Eddie Ojeda Regrets Dee Snider’s Stance Against Censorship
Twisted Sister guitarist Eddie Ojeda appeared in a new interview with VRP Rocks, where he shared thoughts on Dee Snider’s speech and involvement in a fight against censorship.
Almost 40 years ago, Snider spoke out against censorship during his hearing with PMRC. Referring to Snider’s comments on censorship, Ojeda expressed the opinion that Snider should have kept his views to himself. When asked about the hearing day, he said:
“That I wish we had stayed out of. If you’re a musician or an actor or well known musician, I think you should keep your opinion about censorship to yourself. Maybe make comments of it. But I think we went a bit far with it. I think it was kinda cool to stand up for your rights but in the long run it wasn’t a good thing to go to Congress and try to take them on because they don’t like to lose.”
Despite stating that Snider should have kept his thoughts to himself, his bandmate thinks the frontman was good with his words:
“Dee did a great job representing himself and they weren’t happy about it. They thought they were gonna get some drunked out fool [to] show up and embarrass himself and put more nails in the coffin, so to speak. But it didn’t go that way. Even though it was a positive thing, it also took a toll on the band.”
How The Censorship Concern Started
Snider’s concern on the censorship matter started when the PMRC founder, Mrs. Gore, believed that the lyrics of most rock, metal, and mainstream pop songs were not suitable for children. She then aimed to prohibit 15 songs by artists like Twisted Sister, Black Sabbath, Judas Priest, AC/DC, Def Leppard, Mötley Crüe, and Venom.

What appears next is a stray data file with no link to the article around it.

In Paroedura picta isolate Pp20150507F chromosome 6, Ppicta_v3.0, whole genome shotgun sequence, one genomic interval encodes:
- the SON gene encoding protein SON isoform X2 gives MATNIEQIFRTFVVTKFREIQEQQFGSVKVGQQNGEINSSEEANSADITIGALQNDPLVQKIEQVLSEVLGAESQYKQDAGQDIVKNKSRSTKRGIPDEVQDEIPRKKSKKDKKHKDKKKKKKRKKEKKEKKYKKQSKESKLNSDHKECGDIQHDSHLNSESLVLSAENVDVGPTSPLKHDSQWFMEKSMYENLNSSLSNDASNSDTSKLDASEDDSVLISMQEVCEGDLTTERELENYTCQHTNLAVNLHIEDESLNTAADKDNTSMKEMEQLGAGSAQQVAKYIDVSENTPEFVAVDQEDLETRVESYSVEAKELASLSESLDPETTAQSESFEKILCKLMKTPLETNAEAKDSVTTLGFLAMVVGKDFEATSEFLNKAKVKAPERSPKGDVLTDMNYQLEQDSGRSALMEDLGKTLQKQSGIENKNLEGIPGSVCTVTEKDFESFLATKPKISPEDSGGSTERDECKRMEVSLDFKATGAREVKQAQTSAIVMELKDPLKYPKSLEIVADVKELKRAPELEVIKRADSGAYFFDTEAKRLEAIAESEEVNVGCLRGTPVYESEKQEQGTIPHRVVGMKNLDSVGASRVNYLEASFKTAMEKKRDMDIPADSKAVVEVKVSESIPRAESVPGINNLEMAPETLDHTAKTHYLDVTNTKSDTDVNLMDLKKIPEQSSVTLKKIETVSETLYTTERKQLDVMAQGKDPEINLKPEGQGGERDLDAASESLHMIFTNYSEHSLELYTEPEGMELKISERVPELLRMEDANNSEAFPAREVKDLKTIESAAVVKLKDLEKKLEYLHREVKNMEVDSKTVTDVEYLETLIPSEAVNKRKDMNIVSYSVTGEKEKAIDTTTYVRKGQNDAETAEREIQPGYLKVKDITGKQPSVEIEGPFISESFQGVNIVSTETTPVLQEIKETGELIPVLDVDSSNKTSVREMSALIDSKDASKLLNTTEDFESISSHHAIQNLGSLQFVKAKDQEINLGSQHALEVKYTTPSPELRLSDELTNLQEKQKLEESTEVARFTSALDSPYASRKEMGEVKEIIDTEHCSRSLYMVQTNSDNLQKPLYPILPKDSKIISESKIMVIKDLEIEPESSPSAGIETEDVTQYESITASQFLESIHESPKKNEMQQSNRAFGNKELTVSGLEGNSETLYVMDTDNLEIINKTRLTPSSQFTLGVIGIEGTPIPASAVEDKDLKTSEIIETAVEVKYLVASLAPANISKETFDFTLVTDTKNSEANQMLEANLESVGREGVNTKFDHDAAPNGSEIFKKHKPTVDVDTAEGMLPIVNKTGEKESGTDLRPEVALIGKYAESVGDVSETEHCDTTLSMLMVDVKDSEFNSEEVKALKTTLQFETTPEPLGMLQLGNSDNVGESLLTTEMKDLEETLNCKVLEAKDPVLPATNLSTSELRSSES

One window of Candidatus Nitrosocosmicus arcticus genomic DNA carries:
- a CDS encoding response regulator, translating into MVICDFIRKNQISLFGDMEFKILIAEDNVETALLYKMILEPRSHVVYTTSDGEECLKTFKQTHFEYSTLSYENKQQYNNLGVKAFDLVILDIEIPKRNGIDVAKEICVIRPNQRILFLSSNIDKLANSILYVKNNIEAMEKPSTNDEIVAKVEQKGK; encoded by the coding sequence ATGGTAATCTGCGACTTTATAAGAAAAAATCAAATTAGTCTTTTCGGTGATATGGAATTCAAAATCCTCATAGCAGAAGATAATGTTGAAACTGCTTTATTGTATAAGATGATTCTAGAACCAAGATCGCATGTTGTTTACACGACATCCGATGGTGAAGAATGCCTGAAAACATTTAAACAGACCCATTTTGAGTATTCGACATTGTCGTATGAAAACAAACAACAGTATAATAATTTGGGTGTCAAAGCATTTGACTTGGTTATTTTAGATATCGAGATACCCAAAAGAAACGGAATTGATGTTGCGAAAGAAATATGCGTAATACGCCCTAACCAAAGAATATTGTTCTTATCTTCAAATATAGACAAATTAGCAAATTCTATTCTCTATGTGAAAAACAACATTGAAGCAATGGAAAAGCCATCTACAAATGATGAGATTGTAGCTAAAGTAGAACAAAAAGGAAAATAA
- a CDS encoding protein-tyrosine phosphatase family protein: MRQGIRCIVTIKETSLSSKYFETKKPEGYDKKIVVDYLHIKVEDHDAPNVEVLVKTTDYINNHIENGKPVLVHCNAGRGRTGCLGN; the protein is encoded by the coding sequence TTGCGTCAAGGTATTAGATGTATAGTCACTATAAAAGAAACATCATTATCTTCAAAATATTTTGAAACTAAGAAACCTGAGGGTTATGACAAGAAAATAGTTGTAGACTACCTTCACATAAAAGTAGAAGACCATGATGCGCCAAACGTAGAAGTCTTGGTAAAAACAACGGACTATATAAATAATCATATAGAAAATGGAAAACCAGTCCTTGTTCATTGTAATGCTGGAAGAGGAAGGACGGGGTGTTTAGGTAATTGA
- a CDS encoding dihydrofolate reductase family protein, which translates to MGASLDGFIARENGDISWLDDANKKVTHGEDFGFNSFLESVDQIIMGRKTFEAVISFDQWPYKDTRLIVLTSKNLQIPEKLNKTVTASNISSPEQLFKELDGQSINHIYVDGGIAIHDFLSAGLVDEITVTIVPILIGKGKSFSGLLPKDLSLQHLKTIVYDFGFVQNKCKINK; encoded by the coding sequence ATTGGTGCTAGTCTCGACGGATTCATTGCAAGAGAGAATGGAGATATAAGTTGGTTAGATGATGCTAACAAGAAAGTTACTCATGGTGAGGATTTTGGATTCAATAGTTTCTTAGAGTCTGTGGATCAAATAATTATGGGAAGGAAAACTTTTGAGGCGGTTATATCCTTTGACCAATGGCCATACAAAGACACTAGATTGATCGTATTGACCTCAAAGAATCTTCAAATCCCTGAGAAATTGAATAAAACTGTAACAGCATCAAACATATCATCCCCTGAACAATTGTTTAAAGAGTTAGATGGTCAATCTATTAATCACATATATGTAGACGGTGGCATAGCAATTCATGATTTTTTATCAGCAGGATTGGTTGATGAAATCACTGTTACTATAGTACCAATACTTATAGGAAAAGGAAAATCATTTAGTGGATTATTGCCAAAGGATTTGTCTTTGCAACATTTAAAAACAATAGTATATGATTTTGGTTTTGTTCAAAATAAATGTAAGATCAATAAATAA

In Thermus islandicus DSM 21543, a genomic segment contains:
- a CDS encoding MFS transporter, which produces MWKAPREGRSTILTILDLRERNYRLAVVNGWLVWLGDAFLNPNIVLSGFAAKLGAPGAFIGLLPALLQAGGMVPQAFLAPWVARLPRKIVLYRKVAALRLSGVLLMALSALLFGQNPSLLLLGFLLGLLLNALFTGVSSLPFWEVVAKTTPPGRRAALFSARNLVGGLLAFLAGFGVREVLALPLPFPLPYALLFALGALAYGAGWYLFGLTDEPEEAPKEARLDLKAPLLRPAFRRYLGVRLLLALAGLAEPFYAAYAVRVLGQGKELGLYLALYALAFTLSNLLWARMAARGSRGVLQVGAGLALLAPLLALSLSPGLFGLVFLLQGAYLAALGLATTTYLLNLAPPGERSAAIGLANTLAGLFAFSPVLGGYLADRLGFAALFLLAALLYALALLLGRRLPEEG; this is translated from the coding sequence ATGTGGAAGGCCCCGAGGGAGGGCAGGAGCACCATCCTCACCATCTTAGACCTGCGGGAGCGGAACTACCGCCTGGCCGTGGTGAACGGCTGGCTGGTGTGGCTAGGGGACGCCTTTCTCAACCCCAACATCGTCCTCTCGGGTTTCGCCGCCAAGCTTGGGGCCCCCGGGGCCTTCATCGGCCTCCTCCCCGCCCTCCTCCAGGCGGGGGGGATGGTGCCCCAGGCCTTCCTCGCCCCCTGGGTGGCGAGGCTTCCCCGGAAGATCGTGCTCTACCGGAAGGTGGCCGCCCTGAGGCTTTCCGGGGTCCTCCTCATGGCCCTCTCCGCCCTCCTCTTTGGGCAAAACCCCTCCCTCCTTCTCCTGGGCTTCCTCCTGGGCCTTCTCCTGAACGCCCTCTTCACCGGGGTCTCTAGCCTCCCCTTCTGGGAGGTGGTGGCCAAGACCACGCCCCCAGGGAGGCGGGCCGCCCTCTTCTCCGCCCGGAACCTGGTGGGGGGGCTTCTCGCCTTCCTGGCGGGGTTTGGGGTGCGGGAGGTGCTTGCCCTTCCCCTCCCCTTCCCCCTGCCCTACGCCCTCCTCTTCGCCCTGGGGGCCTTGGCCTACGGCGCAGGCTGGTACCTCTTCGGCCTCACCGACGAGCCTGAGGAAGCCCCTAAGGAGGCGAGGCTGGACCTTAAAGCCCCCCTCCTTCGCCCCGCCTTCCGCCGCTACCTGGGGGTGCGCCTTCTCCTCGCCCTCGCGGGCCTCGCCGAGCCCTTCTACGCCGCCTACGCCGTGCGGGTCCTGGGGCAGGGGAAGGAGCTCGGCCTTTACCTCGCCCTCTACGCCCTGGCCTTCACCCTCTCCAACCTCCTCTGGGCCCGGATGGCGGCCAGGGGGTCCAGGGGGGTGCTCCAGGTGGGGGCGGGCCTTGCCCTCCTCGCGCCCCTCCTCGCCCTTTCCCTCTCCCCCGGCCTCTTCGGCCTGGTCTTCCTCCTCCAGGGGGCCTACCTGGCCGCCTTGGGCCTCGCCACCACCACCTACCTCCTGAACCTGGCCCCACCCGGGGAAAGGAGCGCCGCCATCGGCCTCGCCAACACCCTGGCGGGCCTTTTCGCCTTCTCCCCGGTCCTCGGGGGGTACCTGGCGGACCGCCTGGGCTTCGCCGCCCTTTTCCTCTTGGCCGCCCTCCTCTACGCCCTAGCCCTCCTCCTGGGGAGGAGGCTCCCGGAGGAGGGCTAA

The PMRC argued that the lyrics, music videos, and promoted t-shirts of rock bands, particularly Twisted Sister, were encouraging children to become familiar with Satanism, and therefore, they advocated for a ban. The PMRC linked the band’s songs to themes of sex, bondage, and violence and asserted that they were sexist and pornographic.
Soon enough, Parental Advisory stickers came about, and record companies were required to affix them to their albums.
Snider foresaw that the stickers would not only separate music from children but also create a divide between music and a wider audience. In addition to the stickers, musicians were also compelled to produce a ‘clean’ version to be sold in specific stores.
Snider’s Response To The Censorship
Snider denied all accusations directed at him or Twisted Sister’s work, while he explained the songs one by one and what they really meant. ‘We’re Not Gonna Take It’ did not promote violence. Instead, it was merely a human rendition of the Road Runner and Coyote cartoon, where the main character endured pain but always bounced back, akin to the cartoon’s theme. According to PMRC’s claims, ‘Under The Blade’ contained sexual innuendos and references to bondage. Snider argued that the song was composed for his Ojeda before surgery and solely depicted the singer’s hospital experience.
Snider also accused the PMRC of lying about the sale of T-shirts with explicit imagery, such as women in handcuffs. He stated that they never sold such T-shirts and emphasized their stance against sexism in all aspects of their lives.
While Snider refrained from commenting on other bands or musicians, he made it clear that music is subjective, and its interpretation depends largely on the listener’s perspective.
Additionally, he later stated in response to a fan’s tweet that the sticker was never the problem, but the restriction it caused was.
You can see the recent interview below.